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Sex is a natural and, to most people, enjoyable activity. Usually it is an expression of our intimate feelings for another person. But what if our desire to have more and more sex takes over our lives? Is this just having a high sex drive? Is it because someone can’t control themselves?

Some therapists question as to whether sex addictions actually exists. Some believe that it doesn’t. But for those of us who work with people whose lives and relationships have been destroyed we know it does. And sex addiction can be as bad as alcohol or drug addiction.

So what is it? Sex addiction is an overwhelming, uncontrollable need to perform a sexual activity regardless of the consequences. This can be dogging, having affairs, masturbating to porn, exposing yourself – the list goes on and on. And the key is that this behaviour is consciously or subconsciously helping us reduce sadness, disappointments or boredom in our lives.

This addiction has always been with us. However, until recently, it has been difficult to act out. There were only so many pornographic magazines one could buy, or prostitutes to visit or DVDs to watch. Because of the time constraints the numbers of those whose lives were affected was limited.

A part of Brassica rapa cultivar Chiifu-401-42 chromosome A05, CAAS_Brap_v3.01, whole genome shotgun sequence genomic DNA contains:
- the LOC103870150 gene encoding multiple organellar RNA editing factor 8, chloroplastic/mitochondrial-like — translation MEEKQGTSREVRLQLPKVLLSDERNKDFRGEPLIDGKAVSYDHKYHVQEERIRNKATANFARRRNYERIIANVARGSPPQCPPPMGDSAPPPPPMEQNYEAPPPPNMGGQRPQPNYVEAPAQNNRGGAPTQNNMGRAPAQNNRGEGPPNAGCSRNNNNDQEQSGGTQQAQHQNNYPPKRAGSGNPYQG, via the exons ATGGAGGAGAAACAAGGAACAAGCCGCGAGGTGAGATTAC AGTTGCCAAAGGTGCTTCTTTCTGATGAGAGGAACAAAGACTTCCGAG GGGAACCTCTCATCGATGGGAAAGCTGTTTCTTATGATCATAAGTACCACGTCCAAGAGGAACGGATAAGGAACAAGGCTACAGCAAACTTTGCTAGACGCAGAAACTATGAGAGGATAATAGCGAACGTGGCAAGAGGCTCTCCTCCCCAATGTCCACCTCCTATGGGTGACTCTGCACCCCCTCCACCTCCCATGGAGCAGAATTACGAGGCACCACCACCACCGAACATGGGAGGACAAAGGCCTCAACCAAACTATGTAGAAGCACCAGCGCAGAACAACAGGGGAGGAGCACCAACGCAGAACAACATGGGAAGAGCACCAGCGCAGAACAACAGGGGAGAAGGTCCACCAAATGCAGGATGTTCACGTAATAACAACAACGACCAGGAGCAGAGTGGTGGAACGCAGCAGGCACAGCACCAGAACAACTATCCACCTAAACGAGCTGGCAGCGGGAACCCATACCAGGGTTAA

But the introduction of freely available internet porn has meant that therapists are seeing more and more people addicted to, or compulsive about, sex. It is estimated that some 3 to 5 per cent of the population may now be affected.

Sex addiction should not be confused with a high sex drive nor thought to only affect men. Women can become addicted but it seems that although some women desire the physical side others become addicted to having relationships.

People too have varying sex drives. Some want what others might feel is a lot. Others are happy with few sexual encounters. But sex addiction is not about sex drive.

The problem arises when thoughts and desires around sex take over one’s life. But you can take back control. Firstly the therapist will explore your ‘triggers’ and then how you act out. By working with you they will help you take over better control and get to know what drives you. You will also need to explore your underlying feelings to see if you can figure out if there were problems or issues in your life that set you down this road.

But with hard work you can get back to a satisfying sex life. Unlike alcoholism or drug addiction where there has to be a no-use policy you don’t have to completely give up sex. But how you have it may be something you need to work out. Search out members of ATSAC (the Association for the Treatment of Sexual Addiction and Compulsivity). These therapists are trained to work with clients who are sexually addicted to help them take back control.

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